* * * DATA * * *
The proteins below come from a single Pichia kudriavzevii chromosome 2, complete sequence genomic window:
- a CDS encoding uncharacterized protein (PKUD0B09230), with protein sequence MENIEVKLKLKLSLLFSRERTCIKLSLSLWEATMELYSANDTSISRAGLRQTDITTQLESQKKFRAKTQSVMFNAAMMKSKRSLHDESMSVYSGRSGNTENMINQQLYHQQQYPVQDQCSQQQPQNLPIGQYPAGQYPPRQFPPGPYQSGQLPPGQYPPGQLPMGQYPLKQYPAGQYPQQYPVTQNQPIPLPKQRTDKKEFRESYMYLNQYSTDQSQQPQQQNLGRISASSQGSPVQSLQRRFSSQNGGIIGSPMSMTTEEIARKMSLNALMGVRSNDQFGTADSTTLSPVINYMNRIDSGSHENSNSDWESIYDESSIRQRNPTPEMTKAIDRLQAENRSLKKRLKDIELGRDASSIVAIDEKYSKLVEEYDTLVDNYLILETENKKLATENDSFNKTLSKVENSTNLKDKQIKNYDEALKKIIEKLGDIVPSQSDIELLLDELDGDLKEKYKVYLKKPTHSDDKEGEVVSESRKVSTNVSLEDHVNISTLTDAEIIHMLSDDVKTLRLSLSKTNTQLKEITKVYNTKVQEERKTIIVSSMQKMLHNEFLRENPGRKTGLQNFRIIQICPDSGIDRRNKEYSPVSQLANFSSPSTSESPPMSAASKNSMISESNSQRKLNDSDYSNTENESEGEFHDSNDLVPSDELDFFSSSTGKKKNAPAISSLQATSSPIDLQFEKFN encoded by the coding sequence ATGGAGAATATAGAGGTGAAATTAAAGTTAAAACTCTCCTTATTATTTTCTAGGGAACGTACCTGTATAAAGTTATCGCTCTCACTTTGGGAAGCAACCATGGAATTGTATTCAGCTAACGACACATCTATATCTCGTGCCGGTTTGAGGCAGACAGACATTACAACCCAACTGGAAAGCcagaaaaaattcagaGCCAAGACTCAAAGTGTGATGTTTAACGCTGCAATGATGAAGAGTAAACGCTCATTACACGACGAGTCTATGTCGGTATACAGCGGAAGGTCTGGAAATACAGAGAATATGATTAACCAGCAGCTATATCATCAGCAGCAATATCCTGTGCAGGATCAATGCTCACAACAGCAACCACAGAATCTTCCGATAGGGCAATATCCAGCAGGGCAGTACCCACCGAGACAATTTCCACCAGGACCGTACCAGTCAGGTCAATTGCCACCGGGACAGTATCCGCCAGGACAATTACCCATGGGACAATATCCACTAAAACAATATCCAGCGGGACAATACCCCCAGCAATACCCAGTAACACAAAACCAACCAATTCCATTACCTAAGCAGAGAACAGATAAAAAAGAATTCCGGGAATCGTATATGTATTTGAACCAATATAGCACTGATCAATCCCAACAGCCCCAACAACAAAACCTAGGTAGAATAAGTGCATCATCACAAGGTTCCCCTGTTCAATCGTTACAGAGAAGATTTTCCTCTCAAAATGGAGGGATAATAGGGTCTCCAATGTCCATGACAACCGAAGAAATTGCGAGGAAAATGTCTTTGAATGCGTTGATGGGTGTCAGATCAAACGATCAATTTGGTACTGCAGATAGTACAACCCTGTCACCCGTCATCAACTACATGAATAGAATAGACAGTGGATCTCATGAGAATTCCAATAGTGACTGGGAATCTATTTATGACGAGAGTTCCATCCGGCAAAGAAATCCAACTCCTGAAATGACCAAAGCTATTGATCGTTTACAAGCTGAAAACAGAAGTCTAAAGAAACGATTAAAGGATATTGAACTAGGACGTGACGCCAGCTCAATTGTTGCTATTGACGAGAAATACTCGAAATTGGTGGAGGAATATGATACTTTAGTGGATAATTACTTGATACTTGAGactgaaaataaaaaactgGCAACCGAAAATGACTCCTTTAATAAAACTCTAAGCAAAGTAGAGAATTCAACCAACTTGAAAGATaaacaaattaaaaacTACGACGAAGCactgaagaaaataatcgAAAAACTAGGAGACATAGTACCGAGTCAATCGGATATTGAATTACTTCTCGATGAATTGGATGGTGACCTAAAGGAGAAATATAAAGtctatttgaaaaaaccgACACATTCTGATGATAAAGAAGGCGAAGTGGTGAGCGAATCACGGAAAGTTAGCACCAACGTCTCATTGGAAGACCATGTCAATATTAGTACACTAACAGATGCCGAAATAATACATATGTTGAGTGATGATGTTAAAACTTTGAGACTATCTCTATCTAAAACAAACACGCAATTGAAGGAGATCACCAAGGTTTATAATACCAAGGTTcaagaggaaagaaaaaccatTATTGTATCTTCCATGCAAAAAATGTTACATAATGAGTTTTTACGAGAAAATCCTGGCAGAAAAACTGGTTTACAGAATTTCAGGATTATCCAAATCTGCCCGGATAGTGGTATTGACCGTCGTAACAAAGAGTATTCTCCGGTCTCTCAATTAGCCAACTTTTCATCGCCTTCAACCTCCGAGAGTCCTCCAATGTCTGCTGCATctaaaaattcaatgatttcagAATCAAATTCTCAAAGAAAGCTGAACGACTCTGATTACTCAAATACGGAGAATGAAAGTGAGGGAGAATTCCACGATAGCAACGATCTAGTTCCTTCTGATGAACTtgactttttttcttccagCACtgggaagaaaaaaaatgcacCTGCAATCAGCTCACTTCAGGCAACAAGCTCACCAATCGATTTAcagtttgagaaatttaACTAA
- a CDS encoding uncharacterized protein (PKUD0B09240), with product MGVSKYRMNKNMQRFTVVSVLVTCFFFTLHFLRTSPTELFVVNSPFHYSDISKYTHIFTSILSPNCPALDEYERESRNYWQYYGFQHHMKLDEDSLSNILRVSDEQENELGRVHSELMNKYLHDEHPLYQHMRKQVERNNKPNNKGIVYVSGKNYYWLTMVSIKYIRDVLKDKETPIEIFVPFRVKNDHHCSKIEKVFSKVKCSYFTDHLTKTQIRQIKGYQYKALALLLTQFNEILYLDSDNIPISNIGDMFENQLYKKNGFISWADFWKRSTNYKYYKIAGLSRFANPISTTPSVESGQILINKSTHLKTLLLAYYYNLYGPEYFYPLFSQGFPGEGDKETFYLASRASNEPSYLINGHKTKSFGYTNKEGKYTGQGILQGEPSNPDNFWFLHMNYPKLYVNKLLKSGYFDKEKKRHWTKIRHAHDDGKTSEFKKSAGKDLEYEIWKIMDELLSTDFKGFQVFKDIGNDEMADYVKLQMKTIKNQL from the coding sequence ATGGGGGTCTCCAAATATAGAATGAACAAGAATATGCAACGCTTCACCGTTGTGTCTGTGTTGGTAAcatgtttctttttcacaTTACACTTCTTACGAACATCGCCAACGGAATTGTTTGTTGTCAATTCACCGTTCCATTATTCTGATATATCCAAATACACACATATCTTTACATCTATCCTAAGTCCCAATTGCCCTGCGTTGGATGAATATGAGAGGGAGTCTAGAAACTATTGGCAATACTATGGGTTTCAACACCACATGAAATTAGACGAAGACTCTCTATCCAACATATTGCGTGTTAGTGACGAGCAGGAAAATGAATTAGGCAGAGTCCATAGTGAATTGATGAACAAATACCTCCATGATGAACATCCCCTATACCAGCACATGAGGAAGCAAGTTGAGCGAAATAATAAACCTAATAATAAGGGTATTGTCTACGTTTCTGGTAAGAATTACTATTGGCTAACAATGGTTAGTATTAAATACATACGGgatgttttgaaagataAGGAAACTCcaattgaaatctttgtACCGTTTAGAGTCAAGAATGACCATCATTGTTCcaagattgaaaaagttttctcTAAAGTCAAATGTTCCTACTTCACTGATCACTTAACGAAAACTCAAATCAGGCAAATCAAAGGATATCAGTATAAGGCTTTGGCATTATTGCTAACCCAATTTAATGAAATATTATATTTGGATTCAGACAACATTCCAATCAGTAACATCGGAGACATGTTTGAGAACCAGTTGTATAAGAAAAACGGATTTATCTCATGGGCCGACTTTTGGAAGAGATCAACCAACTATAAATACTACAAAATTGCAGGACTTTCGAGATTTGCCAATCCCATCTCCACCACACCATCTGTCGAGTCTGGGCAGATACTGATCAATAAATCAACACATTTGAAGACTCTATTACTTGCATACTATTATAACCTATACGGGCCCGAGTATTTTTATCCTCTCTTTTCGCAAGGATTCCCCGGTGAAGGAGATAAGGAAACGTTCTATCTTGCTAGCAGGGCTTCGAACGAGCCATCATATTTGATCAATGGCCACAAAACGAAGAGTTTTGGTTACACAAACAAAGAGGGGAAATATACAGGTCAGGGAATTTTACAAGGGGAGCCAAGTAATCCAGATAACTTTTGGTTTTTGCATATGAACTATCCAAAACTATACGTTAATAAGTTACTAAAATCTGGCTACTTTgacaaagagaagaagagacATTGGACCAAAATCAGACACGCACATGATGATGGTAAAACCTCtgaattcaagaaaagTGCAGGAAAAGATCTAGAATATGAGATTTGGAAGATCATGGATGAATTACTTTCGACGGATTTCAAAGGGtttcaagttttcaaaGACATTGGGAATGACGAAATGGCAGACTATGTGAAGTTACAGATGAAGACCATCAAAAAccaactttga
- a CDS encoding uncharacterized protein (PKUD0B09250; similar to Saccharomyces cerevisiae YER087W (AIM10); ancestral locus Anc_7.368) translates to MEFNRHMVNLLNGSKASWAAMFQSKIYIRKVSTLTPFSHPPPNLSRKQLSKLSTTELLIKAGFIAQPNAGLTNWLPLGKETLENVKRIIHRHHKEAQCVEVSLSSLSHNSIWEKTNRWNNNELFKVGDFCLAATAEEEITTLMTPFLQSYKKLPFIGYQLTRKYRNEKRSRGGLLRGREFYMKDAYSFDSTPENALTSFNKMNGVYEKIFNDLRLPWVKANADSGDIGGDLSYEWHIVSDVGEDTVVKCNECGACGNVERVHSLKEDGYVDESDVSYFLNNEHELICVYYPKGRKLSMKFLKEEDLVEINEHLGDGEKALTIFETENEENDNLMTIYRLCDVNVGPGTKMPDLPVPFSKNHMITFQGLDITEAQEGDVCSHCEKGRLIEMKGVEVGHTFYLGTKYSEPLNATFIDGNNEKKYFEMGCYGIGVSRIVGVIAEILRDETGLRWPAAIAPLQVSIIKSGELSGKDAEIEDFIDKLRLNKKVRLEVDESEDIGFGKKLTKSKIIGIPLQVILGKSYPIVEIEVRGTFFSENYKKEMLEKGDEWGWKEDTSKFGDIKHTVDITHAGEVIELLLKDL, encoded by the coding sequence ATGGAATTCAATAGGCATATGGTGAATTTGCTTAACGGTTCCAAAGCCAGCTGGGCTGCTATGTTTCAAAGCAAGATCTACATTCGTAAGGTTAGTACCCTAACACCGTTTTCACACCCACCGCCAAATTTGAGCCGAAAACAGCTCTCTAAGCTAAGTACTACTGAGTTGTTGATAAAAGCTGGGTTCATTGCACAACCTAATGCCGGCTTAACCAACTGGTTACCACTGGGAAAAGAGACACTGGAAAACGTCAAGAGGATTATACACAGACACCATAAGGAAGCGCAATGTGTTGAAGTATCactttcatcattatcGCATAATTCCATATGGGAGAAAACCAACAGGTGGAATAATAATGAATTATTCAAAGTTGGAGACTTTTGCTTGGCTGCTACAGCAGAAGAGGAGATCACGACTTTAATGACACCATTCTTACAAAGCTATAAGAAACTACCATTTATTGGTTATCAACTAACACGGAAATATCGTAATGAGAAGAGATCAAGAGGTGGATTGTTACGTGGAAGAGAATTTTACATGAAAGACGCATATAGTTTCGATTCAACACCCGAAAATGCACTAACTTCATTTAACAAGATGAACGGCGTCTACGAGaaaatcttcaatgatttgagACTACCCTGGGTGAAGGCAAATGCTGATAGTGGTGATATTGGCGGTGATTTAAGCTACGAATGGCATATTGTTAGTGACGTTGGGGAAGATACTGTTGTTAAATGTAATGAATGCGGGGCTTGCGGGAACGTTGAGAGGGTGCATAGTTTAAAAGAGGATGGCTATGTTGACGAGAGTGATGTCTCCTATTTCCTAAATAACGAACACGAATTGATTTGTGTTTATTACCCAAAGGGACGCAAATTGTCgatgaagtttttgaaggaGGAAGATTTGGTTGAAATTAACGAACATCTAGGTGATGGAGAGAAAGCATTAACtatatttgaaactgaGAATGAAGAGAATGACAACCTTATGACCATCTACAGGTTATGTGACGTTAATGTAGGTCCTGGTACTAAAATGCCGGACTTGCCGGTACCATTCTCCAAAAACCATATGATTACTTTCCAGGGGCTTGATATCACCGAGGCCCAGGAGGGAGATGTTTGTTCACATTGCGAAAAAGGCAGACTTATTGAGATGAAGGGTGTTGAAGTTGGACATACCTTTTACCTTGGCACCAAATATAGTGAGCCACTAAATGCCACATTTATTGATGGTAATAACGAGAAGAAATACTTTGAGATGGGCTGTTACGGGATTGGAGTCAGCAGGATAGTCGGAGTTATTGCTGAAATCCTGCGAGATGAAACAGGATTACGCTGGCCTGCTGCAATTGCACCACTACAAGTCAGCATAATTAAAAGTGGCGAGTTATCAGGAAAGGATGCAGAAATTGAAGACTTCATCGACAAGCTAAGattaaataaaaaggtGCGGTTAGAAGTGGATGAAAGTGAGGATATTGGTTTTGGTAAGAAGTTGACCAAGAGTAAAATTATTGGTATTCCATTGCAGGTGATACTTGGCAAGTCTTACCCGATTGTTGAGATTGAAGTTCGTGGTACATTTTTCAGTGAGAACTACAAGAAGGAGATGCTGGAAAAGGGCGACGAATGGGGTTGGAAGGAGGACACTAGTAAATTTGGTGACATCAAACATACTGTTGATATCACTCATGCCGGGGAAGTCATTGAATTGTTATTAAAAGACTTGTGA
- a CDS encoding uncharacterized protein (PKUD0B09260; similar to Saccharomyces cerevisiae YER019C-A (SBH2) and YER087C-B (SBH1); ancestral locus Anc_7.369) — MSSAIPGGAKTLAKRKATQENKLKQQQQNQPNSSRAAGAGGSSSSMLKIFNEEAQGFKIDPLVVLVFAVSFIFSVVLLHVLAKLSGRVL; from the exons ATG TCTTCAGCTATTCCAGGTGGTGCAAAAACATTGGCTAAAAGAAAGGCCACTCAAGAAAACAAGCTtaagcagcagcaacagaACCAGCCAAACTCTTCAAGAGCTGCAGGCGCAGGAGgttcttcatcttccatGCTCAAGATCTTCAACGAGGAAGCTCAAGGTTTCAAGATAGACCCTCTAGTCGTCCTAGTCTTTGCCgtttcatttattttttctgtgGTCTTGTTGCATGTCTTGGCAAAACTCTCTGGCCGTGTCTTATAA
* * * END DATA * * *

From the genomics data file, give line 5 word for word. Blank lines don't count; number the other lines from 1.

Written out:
- a CDS encoding uncharacterized protein (PKUD0B09260; similar to Saccharomyces cerevisiae YER019C-A (SBH2) and YER087C-B (SBH1); ancestral locus Anc_7.369) — MSSAIPGGAKTLAKRKATQENKLKQQQQNQPNSSRAAGAGGSSSSMLKIFNEEAQGFKIDPLVVLVFAVSFIFSVVLLHVLAKLSGRVL; from the exons ATG TCTTCAGCTATTCCAGGTGGTGCAAAAACATTGGCTAAAAGAAAGGCCACTCAAGAAAACAAGCTtaagcagcagcaacagaACCAGCCAAACTCTTCAAGAGCTGCAGGCGCAGGAGgttcttcatcttccatGCTCAAGATCTTCAACGAGGAAGCTCAAGGTTTCAAGATAGACCCTCTAGTCGTCCTAGTCTTTGCCgtttcatttattttttctgtgGTCTTGTTGCATGTCTTGGCAAAACTCTCTGGCCGTGTCTTATAA